Searching over 5,500,000 cases.

Buy This Entire Record For $7.95

Download the entire decision to receive the complete text, official citation,
docket number, dissents and concurrences, and footnotes for this case.

Learn more about what you receive with purchase of this case.

Middlebrooks v. City of Bastrop

Court of Appeals of Louisiana, Second Circuit

January 11, 2017

CITY OF BASTROP Defendant-Appellee

         Appealed from the Office of Workers' Compensation, District 1 East Parish of Ouachita, Louisiana Trial Court No. 0501789 Brenza Irving Jones Workers' Compensation Judge

          BROUSSARD, HALCOMB & VIZZIER By: Daniel E. Broussard, Jr. Counsel for Appellant.

          HUDSON, POTTS & BERNSTEIN, LLP By: Johnny R. Huckabay, II Counsel for Appellee.

          Before BROWN, MOORE, and PITMAN, JJ.


         Mark Middlebrooks was a fireman with the City of Bastrop Fire Department for 19 years and seven months. On May 10, 2014, when he was returning home from work, he blacked out. Middlebrooks began having seizures two or three times a day and was subsequently diagnosed with a brain tumor, Grade III astrocytoma. He sought workers' compensation benefits for a service-connected occupational disease as set forth under La. R.S. 33:2011, the Cancer Act. The Workers' Compensation Judge ("WCJ") denied the claim and Middlebrooks's wife[1] has appealed. For the following reasons, we reverse and remand.


         Middlebrooks' tumor was removed by neurosurgeon Dr. Bernie McHugh on July 3, 2014. After the surgery, Middlebrooks was treated by oncologist Dr. Scott Barron. Middlebrooks was completely disabled from engaging in any employment at the time of the trial and was drawing Social Security disability benefits. Middlebrooks testified that his work with the Bastrop Fire Department exposed him to heat, smoke, fumes, and carcinogenic substances.

         Middlebrooks sought workers' compensation benefits under La. R.S. 33:2011, which affords firemen diagnosed with certain types of cancer who have completed ten or more years of service the benefit of a presumption of causation. The statute states that the cancer is presumed to have been caused by a fireman's work. The statute also states that the presumption is rebuttable by evidence meeting judicial standards.[2]

         The Act embodies the social policy of the state which recognizes that firemen are subjected during their career to the hazards of smoke, heat, and nauseous fumes from all kinds of toxic chemicals. The legislature recognized that this exposure could cause a fireman to become the victim of cancer (in this case, one originating in the brain) based upon a claimant's occupation as a firefighter, and the presumption relieves the claimant from the necessity of proving an occupational causation of the disease. The presumption switches the burden of proof from the claimant to the employer and may be overcome by evidence meeting judicial standards that the disease neither developed during nor was caused by the employment. Rothell v. City of Shreveport, 626 So.2d 763 (La.App. 2d Cir. 1993), writ denied, 93-3191 (La. 02/11/94), 634 So.2d 379. Whether the presumption has been rebutted is a question of fact and the WCJ's finding will not be disturbed in the absence of manifest error. Coats v. City of Bossier City, 31, 164 (La.App. 2d Cir. 10/30/98), 720 So.2d 1283, writ denied, 99-0019 (La. 02/12/99), 738 So.2d 581.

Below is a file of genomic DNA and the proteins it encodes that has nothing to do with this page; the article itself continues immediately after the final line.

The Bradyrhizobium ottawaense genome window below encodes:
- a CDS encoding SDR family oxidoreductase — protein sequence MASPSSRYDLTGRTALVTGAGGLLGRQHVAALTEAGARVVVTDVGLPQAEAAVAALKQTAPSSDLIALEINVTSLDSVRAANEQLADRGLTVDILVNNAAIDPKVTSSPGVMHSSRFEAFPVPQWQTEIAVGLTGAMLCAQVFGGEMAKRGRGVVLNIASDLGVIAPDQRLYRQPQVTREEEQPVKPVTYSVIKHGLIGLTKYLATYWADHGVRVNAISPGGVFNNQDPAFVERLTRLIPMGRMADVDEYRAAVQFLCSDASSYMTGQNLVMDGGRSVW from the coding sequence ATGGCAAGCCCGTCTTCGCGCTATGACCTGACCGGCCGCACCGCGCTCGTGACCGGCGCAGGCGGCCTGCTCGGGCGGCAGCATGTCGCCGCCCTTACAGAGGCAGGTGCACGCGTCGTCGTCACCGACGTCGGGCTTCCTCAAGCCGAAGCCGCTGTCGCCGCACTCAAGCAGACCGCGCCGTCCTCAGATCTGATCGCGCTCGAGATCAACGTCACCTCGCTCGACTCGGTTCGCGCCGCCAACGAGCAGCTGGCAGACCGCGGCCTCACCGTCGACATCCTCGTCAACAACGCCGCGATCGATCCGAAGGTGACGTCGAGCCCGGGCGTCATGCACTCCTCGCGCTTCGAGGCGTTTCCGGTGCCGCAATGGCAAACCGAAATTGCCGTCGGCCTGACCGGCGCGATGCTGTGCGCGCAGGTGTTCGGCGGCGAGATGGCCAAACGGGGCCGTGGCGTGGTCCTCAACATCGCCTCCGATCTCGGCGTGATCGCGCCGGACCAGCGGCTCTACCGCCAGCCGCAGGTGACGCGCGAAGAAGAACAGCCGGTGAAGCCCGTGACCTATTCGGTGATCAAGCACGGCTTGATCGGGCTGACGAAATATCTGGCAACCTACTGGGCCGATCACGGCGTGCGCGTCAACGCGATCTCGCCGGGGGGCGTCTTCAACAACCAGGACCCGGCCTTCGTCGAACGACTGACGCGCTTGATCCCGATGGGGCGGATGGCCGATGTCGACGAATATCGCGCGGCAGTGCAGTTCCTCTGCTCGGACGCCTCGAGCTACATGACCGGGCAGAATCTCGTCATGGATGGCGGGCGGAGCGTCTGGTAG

It is not disputed that Middlebrooks, who worked in the service, was entitled to the presumption. Evidence presented by defendant to rebut the presumption at trial included only a questionnaire sent from the City of Bastrop, through its third party administrator, to Dr. McHugh, the neurosurgeon who removed Middlebrooks' tumor. One of the questions asked, "Do you believe medically, that this condition is related in any way, to his being a firefighter?" It provided two spaces, one for "YES" and the other for "NO." The space for "NO" was checked. No evidence was submitted to show that Dr. McHugh was given a description of Middlebrooks' duties as a firefighter or what substances or conditions Middlebrooks was exposed to during his employment. No one sought to question Dr. McHugh further to determine the reasons for this conclusion.

         Middlebrooks objected to this questionnaire based on lack of foundation, hearsay, and that it was not a medical record. The WCJ overruled Middlebrooks' objection and allowed the written question and Dr. McHugh's check mark to be admitted.

         Middlebrooks submitted the medical records of Dr. Barron, his treating oncologist. Dr. Barron said of the type of cancer Middlebrooks had, "Etiology of such tumors (Grade III astrocytoma) is unknown, idiopathic, but there may be a genetic component as well as an increase incidence in patients with previous head trauma."

         The WCJ determined that the check marked answer of "NO" to the one sentence question was sufficient to rebut the presumption of causation and then, referring to Dr. Barron's statement that "etiology of such tumors (Grade III astrocytoma) is unknown, idiopathic, " found that Middlebrooks was not able to show that his cancer was caused by his employment as a firefighter. The WCJ dismissed the ...

Buy This Entire Record For $7.95

Download the entire decision to receive the complete text, official citation,
docket number, dissents and concurrences, and footnotes for this case.

Learn more about what you receive with purchase of this case.